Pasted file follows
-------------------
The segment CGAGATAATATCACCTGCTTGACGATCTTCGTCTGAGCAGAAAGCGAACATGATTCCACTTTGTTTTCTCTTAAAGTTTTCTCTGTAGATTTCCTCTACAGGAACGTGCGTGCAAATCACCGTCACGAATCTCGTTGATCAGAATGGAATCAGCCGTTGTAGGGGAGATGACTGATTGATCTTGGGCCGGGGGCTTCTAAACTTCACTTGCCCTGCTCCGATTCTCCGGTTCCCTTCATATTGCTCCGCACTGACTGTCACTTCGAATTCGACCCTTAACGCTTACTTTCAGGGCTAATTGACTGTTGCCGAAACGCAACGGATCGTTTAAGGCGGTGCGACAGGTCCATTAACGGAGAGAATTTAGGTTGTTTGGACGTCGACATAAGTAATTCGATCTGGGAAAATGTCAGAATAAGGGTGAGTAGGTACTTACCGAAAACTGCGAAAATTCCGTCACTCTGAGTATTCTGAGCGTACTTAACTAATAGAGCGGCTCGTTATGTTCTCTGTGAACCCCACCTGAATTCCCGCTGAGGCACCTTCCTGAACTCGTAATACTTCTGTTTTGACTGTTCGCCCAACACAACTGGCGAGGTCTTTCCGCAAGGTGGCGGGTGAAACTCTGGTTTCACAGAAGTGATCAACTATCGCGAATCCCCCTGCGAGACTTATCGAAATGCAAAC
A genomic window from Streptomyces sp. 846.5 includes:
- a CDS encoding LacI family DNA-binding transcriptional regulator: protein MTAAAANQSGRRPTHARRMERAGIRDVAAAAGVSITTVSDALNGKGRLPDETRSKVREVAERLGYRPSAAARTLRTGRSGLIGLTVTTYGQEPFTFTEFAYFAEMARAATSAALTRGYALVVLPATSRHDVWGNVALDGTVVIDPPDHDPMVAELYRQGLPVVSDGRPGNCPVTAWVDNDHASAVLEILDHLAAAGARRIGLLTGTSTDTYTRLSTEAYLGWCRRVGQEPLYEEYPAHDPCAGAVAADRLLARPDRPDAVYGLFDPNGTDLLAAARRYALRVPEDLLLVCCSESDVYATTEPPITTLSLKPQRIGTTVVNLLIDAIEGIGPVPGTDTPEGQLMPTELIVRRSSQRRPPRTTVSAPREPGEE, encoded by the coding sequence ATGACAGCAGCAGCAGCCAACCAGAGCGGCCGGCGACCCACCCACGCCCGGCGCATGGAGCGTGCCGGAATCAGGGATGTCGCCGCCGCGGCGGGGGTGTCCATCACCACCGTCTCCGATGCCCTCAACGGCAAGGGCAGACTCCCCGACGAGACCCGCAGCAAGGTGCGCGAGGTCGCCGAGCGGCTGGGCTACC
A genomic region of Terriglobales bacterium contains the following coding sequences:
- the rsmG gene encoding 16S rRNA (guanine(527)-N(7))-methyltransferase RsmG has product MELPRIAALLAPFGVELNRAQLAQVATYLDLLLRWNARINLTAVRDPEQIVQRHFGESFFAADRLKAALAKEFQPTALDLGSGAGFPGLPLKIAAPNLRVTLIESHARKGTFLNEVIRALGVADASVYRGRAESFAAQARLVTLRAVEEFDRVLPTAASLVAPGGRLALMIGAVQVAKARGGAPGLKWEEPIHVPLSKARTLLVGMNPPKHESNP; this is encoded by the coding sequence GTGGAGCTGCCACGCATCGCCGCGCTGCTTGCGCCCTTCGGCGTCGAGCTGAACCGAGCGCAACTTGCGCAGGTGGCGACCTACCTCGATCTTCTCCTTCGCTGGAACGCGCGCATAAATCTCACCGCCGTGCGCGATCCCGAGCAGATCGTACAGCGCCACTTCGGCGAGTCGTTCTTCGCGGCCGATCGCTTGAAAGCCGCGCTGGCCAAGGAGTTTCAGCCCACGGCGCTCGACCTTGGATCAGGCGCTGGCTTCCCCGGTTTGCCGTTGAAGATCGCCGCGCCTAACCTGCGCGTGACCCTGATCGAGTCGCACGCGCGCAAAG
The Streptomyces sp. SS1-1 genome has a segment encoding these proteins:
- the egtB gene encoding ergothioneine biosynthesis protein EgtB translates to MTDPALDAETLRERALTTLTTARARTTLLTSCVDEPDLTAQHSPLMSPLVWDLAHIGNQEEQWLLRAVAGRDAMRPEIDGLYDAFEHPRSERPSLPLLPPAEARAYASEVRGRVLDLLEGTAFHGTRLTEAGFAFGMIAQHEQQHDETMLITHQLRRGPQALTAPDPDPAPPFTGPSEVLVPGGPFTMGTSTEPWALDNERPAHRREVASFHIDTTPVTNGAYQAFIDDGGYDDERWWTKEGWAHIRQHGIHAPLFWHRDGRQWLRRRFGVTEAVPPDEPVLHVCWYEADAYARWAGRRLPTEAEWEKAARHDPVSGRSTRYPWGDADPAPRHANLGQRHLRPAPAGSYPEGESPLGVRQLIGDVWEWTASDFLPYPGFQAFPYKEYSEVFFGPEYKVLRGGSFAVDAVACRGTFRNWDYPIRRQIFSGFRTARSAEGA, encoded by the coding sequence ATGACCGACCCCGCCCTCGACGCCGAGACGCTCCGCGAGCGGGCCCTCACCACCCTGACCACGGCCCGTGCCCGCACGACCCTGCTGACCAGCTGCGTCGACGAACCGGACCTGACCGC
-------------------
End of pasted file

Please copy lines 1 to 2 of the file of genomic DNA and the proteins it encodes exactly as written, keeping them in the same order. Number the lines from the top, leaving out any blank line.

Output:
The segment CGAGATAATATCACCTGCTTGACGATCTTCGTCTGAGCAGAAAGCGAACATGATTCCACTTTGTTTTCTCTTAAAGTTTTCTCTGTAGATTTCCTCTACAGGAACGTGCGTGCAAATCACCGTCACGAATCTCGTTGATCAGAATGGAATCAGCCGTTGTAGGGGAGATGACTGATTGATCTTGGGCCGGGGGCTTCTAAACTTCACTTGCCCTGCTCCGATTCTCCGGTTCCCTTCATATTGCTCCGCACTGACTGTCACTTCGAATTCGACCCTTAACGCTTACTTTCAGGGCTAATTGACTGTTGCCGAAACGCAACGGATCGTTTAAGGCGGTGCGACAGGTCCATTAACGGAGAGAATTTAGGTTGTTTGGACGTCGACATAAGTAATTCGATCTGGGAAAATGTCAGAATAAGGGTGAGTAGGTACTTACCGAAAACTGCGAAAATTCCGTCACTCTGAGTATTCTGAGCGTACTTAACTAATAGAGCGGCTCGTTATGTTCTCTGTGAACCCCACCTGAATTCCCGCTGAGGCACCTTCCTGAACTCGTAATACTTCTGTTTTGACTGTTCGCCCAACACAACTGGCGAGGTCTTTCCGCAAGGTGGCGGGTGAAACTCTGGTTTCACAGAAGTGATCAACTATCGCGAATCCCCCTGCGAGACTTATCGAAATGCAAAC
A genomic window from Streptomyces sp. 846.5 includes: